Patients with low back pain were asked to recall the pain and impaired functioning that they reported 5–10 years previously as part of the National Low Back Pain prospective follow-up study. In 1998, patients completed an additional follow-up.
To compare outcomes using patient-recalled data and prospectively collected data from patients with low back pain and to identify simple, symptom-specific questions that yield reliable responses over an extended period of time.
Outcome assessment based on patient recall may be influenced by a patient’s age, gender, reporting tendency, and current health status. The impact of data collected retrospectively on outcome analyses in spinal patients has not been addressed.
Patients enrolled in the National Low Back Pain study from 1986 to 1991 completed a self-administered questionnaire at their initial visit. A sample was interviewed by telephone in 1996 and asked to recall pain characteristics and impaired functioning reported at initial examination. A 10-year follow-up (1998) on current health status was conducted by mail. The 1998 follow-up response was separately compared with recalled and initial responses, such that two patient outcome status values were calculated for each question. Agreement was evaluated using Cohen’s kappa.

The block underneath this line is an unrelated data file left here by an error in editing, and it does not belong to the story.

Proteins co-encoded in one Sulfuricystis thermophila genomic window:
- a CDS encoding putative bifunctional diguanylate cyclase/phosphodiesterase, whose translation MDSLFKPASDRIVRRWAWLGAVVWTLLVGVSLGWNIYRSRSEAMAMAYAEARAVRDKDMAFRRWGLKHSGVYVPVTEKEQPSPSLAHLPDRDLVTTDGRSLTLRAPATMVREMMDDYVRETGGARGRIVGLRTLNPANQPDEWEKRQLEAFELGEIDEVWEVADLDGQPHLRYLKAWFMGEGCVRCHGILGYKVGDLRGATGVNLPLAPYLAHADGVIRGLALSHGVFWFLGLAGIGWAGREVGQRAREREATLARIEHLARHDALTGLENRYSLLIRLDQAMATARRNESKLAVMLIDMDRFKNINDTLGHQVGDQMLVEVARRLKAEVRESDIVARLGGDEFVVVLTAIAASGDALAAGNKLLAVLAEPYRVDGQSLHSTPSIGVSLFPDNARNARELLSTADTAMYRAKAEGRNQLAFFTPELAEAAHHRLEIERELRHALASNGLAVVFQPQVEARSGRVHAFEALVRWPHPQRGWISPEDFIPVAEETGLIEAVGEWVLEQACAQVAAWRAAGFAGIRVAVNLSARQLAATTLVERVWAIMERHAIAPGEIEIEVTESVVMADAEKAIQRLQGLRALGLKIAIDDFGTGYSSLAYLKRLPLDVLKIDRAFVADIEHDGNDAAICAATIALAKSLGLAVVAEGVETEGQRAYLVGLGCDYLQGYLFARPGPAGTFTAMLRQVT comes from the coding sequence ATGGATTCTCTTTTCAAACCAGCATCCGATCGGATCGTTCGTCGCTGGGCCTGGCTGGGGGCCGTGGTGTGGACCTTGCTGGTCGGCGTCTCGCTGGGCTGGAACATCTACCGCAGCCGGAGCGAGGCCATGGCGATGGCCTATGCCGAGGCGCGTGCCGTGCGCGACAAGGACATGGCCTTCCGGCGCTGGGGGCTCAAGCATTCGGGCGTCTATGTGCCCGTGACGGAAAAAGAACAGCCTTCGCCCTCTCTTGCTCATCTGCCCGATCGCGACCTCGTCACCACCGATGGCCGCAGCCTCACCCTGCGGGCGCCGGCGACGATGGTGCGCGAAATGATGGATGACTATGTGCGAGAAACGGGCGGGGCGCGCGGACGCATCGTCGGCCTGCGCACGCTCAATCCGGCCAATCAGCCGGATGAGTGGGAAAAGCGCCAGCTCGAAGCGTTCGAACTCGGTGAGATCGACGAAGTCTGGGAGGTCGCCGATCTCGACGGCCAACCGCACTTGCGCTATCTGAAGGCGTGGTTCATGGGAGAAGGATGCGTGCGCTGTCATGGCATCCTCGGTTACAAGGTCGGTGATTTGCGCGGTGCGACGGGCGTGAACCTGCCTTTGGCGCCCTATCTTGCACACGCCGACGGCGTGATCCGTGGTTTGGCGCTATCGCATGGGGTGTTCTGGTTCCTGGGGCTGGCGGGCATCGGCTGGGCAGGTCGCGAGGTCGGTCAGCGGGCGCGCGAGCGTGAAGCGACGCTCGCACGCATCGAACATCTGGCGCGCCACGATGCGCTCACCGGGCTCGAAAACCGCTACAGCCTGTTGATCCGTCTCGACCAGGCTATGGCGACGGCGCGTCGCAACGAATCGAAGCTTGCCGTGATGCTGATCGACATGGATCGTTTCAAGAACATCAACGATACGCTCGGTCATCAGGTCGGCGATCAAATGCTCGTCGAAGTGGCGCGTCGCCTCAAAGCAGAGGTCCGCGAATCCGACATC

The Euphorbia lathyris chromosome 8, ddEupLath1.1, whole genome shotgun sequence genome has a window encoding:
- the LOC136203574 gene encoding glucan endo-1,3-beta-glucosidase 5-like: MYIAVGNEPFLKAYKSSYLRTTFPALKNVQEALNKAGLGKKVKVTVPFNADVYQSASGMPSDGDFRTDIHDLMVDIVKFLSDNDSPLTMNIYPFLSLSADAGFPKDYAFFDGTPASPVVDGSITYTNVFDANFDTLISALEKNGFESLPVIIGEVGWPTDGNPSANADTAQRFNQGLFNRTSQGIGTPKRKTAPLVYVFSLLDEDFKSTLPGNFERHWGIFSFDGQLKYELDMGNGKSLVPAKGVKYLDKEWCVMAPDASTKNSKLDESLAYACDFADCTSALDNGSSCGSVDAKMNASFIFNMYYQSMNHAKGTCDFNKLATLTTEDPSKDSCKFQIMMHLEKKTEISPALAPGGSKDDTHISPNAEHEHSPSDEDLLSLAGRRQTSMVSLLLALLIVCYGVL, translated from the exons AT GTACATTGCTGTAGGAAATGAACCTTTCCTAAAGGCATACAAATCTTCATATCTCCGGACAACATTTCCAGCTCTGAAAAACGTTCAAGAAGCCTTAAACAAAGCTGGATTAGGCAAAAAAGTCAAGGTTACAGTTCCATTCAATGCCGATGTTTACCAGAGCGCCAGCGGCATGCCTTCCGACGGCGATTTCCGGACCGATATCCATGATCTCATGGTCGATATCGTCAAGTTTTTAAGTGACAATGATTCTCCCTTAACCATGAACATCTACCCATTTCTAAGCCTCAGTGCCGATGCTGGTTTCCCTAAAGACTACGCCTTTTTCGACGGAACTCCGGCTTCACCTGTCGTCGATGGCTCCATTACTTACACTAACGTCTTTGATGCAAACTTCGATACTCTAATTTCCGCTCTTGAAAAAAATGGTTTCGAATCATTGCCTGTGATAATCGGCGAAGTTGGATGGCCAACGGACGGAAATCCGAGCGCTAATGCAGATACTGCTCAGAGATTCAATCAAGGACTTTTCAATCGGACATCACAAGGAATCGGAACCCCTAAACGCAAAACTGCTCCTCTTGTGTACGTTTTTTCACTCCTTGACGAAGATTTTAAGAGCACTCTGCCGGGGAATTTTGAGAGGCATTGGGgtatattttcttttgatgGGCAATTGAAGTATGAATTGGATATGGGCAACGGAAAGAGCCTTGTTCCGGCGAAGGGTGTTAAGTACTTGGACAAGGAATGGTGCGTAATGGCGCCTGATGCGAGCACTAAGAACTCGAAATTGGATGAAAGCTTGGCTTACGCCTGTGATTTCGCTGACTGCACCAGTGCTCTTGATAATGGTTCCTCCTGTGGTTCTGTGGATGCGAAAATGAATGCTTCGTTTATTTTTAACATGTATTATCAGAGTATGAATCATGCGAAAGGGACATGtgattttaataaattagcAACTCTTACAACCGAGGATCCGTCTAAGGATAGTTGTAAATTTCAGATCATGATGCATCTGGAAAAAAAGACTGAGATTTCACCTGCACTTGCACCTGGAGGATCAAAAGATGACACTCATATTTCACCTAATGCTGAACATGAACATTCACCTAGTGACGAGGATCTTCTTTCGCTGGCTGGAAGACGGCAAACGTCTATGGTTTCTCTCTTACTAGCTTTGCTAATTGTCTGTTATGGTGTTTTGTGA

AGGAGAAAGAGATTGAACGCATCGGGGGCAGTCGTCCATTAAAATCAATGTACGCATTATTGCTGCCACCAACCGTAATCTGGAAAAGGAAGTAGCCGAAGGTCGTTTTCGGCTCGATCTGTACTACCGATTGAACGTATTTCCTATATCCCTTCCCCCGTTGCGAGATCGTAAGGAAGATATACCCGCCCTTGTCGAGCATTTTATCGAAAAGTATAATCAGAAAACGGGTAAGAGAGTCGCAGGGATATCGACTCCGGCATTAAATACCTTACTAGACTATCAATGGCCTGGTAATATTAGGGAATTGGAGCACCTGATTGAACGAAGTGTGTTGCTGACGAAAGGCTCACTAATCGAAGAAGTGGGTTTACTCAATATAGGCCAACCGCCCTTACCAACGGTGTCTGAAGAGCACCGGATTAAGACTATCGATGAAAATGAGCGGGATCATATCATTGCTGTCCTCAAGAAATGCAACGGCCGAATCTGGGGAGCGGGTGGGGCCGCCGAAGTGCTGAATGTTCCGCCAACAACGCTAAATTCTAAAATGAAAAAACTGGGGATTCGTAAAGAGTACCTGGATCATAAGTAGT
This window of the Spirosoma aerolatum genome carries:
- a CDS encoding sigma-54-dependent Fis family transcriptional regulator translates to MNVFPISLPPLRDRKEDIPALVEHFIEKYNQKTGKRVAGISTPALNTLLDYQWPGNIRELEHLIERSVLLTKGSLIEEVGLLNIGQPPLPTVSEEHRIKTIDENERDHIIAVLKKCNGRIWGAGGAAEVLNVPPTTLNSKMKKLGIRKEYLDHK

The follow-up evaluation was completed by 144 patients, with a mean interval of 9.4 years. The overall simple kappa was 0.37, indicating “fair” agreement between outcomes based on initial and recalled accounts of pain. Questions on location of pain had kappa values of 0.12–0.58, radicular symptoms 0.28–0.48, and severity of pain 0.11–0.30.
“Fair” to “moderate” agreement was found between outcomes determined by recalled versus initial reports. Accuracy was greatest for queries on frequency, location of pain, and activities affecting pain. Discrepancies were noted for queries on severity of pain, with error bias toward less pain when using the recalled data. Careful selection of questions may yield more accurate outcome measures.
From the *UCLA Comprehensive Spine Center and Department of Orthopaedic Surgery, UCLA School of Medicine, Los Angeles, California, and the
†Hospital for Special Surgery, New York, New York.
Presented in part at the North American Spine Society, October, 1997, New York, New York (recall study) and at the North American Spine Society, October, 1998, San Francisco, California, and International Society for the Study of the Lumbar Spine, June, 1999, Kona, Hawaii (outcomes analysis; outstanding poster award).
Acknowledgment date: April 10, 2001.
Revision date: August 17, 2001.
Acceptance date: November 14, 2001.
Device status category: 1.
Conflict of interest category: 12.
Address correspondence to
Edgar G. Dawson, MD,
Department of Orthopaedic Surgery
UCLA School of Medicine
1301 20 th Street, Suite 400
Santa Monica, CA 90404